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Moved Master and MSDB Now Engine Service Will Not Start

So I stopped all SQL services
Then copied the master and msdb db files to a temp drive.
The original drive was blown away and readded with a samller size which is why we did this.
I copied the db files back to original drive with the same exact folder structure. I compared bytes and they match the source files.

Now the SQL engine service will not start. Because SQL recognizes the drive is different is that right?
I thought this would work - is there anything i can do other than reinstall SQL Server?
The Application log shows ........ERRORLOG5(Access is denied.)


Check the permissions on the new drive. Make sure the SQL account has permissions on all SQL drives.

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@ScottPletcher ScotttPletcher - It's running under account NT Service\MSSQL$instanceNameHere

When I try to add that account to folder permissions, get "no such account exists"

Sorry, I'm a DBA not a security/Windows person. I know the SQL account needs access to the drives/folders that contain SQL files, but I'm not the best person to state how to properly grant those permissions.

Two options:

  1. Change the SQL Service account to built-in "LOCALSYSTEM", that account should have the correct permissions.

  2. In Windows Explorer, right-click the folder where master and msdb are stored, choose "Properties", then go to the "Security" tab. Find the service account you are using for SQL Server in the list of accounts, click on it and click "Edit" button. Re-select the account in the new pop-up window and check "Full Control" in the lower window. Click OK until all pop-ups are closed.

  3. If you don't see the account in the list, click "Edit" button, then click "Add" button in the new pop-up. Once added, then continue with "Full Control" permissions.

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Ha, that's exactly what I did @robert_volk and it worked (Changed to Local System). Just now read your post.

I don't like these types of accounts. Should I advise my client to create a domain account for SQL engine and agent services? That's worked well for me in the past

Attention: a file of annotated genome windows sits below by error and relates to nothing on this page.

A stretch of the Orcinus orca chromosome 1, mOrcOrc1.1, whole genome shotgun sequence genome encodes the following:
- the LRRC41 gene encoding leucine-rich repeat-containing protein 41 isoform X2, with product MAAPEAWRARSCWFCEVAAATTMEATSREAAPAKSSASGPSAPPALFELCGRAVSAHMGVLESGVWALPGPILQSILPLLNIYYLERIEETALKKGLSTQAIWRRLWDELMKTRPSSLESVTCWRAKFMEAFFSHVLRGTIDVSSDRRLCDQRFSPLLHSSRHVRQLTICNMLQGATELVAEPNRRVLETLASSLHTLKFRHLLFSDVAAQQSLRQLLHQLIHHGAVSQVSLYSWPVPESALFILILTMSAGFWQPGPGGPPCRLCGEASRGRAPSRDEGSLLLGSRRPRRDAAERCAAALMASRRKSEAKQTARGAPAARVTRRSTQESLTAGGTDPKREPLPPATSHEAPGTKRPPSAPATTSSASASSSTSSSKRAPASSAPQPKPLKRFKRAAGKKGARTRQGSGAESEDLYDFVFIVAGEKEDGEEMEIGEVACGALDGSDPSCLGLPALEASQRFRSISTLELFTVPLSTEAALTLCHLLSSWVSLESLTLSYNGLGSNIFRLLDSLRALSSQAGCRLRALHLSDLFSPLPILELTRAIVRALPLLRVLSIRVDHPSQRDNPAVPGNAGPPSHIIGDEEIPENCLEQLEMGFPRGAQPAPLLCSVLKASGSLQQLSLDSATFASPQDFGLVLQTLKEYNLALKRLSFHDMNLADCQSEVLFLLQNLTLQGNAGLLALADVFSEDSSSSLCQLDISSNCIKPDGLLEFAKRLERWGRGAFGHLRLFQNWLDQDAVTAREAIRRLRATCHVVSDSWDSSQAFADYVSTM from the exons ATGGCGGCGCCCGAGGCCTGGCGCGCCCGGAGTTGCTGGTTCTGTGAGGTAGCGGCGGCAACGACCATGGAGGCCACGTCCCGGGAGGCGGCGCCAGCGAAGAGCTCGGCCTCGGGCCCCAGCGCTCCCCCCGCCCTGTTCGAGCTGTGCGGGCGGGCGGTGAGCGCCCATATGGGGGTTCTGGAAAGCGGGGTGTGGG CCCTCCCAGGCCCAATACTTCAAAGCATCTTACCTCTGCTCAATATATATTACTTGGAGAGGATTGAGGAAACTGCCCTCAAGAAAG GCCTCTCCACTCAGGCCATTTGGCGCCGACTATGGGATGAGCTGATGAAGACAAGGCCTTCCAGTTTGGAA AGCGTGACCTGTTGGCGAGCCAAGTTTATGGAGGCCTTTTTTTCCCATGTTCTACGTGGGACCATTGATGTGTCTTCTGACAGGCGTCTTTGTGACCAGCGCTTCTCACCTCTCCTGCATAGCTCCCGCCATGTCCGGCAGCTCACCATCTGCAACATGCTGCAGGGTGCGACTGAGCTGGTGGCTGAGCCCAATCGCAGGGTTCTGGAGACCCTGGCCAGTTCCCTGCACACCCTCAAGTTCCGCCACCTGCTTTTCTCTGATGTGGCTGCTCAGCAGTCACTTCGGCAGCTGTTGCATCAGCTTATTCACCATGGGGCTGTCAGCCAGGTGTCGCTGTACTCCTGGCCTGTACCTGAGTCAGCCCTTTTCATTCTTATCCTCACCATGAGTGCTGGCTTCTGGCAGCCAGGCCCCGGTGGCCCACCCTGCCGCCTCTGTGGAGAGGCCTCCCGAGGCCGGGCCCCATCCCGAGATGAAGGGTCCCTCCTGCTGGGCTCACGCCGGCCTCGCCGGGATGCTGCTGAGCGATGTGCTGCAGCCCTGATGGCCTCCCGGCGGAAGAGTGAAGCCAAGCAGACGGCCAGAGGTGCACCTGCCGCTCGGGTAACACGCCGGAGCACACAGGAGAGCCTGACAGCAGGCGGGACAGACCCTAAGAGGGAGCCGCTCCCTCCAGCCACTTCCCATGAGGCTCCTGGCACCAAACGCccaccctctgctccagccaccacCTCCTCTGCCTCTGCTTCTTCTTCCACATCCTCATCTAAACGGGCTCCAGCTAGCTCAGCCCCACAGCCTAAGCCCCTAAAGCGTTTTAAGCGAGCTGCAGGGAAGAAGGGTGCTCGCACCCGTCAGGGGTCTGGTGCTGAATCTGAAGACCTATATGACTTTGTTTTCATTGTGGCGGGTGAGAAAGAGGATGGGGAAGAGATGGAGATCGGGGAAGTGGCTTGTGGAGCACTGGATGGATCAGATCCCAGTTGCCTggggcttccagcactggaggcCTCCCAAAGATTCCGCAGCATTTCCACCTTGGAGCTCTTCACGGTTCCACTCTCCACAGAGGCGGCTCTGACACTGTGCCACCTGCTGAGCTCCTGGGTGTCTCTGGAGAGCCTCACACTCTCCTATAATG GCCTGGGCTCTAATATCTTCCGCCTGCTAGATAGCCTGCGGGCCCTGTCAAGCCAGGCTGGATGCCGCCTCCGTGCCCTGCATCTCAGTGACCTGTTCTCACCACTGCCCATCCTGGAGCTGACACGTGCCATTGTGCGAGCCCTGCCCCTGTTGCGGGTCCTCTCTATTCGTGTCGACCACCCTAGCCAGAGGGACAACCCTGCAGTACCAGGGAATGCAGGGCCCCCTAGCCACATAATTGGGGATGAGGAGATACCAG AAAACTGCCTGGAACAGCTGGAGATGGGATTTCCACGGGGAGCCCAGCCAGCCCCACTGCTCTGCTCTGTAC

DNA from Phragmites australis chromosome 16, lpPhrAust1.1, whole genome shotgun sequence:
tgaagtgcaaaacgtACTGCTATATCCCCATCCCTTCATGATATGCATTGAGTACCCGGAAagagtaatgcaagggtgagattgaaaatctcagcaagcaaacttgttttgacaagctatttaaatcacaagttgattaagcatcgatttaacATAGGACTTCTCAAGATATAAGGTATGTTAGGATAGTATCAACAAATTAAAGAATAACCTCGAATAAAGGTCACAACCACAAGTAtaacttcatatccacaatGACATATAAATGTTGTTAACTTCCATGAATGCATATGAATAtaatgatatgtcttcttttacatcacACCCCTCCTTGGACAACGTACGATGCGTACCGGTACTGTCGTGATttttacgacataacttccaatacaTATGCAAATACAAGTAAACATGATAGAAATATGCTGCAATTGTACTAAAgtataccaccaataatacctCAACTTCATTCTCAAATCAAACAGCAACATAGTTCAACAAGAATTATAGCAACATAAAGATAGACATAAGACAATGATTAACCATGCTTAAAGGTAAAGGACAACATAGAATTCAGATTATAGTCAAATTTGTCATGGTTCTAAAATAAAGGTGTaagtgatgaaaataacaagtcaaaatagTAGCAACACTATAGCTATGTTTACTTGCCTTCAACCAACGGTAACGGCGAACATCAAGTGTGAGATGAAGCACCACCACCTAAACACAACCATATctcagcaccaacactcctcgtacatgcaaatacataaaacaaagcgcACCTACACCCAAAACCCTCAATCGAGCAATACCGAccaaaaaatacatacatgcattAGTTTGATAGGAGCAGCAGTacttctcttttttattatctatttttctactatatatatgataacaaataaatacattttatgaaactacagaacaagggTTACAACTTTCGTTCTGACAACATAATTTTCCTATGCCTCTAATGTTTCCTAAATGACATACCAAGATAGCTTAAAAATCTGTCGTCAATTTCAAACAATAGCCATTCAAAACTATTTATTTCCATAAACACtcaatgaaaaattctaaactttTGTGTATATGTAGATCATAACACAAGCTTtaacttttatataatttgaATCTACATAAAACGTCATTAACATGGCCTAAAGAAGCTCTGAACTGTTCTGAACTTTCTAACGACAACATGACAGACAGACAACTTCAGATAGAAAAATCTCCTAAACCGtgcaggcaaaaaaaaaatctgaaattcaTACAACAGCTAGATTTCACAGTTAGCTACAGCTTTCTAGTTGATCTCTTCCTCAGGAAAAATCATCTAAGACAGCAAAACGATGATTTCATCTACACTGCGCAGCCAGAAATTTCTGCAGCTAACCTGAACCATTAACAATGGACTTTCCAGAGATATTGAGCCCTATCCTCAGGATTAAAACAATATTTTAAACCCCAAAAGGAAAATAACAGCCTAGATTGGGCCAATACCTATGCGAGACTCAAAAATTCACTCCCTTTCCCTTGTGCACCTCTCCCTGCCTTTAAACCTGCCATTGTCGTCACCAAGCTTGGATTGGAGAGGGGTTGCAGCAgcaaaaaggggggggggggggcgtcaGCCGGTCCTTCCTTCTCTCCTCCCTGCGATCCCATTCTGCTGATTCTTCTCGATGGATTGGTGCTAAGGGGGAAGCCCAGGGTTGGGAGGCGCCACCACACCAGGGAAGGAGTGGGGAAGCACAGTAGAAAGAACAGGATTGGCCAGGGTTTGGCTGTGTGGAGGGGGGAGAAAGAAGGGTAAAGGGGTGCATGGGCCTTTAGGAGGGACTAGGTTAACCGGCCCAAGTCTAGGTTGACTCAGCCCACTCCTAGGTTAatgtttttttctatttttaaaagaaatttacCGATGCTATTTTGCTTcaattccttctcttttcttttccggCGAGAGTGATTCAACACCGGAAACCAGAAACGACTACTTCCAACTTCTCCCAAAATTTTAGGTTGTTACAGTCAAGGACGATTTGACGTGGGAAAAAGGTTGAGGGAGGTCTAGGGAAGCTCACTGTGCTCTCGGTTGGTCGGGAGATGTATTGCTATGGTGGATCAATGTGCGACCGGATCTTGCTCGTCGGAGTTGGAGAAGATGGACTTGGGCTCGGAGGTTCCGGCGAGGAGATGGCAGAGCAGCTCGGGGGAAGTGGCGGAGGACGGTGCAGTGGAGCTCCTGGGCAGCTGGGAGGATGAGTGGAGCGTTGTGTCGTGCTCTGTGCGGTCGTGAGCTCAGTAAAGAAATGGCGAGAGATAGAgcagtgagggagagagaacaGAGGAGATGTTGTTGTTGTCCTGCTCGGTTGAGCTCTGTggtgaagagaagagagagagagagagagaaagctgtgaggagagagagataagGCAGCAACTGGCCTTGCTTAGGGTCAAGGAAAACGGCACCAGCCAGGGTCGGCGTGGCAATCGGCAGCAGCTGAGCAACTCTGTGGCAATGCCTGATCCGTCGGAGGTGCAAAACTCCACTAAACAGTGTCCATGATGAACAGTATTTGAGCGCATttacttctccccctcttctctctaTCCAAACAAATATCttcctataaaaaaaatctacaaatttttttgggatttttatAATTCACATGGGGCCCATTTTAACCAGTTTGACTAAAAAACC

The NT SERVICE accounts are specialized accounts that are created when you install SQL Server. You can get to those accounts through the security dialog by going to advanced and searching for 'NT SERVICE\MS'.

For future reference, when copying files like this you should use robocopy and make sure to include the flags to copy the security. And - instead of copying twice, add the new drive at the expected size - copy using robocopy - relabel the original drive to an unused letter and relabel the new drive to the original.

This also gives you the opportunity to validate the new structure before blowing it away, just in case you need to roll back.

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Good ideas, @jeffw8713 Curious, do you run sql services under the default accounts?

Generally I setup SQL with a domain account, but will be looking at using a managed service account for future installations


Same here for the domain accounts. What are some advantages of using domain accounts rather than local system or the default account? It's easier to assign folder permissions and SQL roles for one. Any others? Thanks

You really only need a domain account if your SQL Server needs to access network resources or remote services, like a UNC path for file sharing. I've defaulted to this kind of account but I really haven't needed it, and it's less secure than a local or managed account.

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